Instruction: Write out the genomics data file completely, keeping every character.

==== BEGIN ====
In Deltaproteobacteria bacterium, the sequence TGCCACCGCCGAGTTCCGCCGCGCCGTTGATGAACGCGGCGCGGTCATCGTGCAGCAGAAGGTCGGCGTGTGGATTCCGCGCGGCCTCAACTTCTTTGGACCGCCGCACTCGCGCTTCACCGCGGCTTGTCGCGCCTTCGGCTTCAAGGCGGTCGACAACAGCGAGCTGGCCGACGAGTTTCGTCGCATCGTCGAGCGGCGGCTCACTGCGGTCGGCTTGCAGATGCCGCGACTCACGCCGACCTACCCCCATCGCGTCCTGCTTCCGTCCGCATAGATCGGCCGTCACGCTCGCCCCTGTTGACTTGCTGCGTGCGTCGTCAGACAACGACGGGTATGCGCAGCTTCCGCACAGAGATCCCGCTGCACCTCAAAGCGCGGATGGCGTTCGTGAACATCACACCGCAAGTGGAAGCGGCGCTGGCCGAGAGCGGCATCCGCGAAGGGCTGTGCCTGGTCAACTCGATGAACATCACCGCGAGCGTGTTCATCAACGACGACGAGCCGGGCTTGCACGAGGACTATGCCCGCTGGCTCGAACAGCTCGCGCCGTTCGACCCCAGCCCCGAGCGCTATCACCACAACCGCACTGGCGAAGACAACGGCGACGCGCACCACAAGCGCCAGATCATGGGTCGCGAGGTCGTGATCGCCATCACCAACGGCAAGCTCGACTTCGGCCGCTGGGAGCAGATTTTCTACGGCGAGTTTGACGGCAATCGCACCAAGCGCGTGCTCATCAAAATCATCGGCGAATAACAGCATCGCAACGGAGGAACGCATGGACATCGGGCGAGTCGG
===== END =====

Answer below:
In Deltaproteobacteria bacterium, the sequence TGCCACCGCCGAGTTCCGCCGCGCCGTTGATGAACGCGGCGCGGTCATCGTGCAGCAGAAGGTCGGCGTGTGGATTCCGCGCGGCCTCAACTTCTTTGGACCGCCGCACTCGCGCTTCACCGCGGCTTGTCGCGCCTTCGGCTTCAAGGCGGTCGACAACAGCGAGCTGGCCGACGAGTTTCGTCGCATCGTCGAGCGGCGGCTCACTGCGGTCGGCTTGCAGATGCCGCGACTCACGCCGACCTACCCCCATCGCGTCCTGCTTCCGTCCGCATAGATCGGCCGTCACGCTCGCCCCTGTTGACTTGCTGCGTGCGTCGTCAGACAACGACGGGTATGCGCAGCTTCCGCACAGAGATCCCGCTGCACCTCAAAGCGCGGATGGCGTTCGTGAACATCACACCGCAAGTGGAAGCGGCGCTGGCCGAGAGCGGCATCCGCGAAGGGCTGTGCCTGGTCAACTCGATGAACATCACCGCGAGCGTGTTCATCAACGACGACGAGCCGGGCTTGCACGAGGACTATGCCCGCTGGCTCGAACAGCTCGCGCCGTTCGACCCCAGCCCCGAGCGCTATCACCACAACCGCACTGGCGAAGACAACGGCGACGCGCACCACAAGCGCCAGATCATGGGTCGCGAGGTCGTGATCGCCATCACCAACGGCAAGCTCGACTTCGGCCGCTGGGAGCAGATTTTCTACGGCGAGTTTGACGGCAATCGCACCAAGCGCGTGCTCATCAAAATCATCGGCGAATAACAGCATCGCAACGGAGGAACGCATGGACATCGGGCGAGTCGG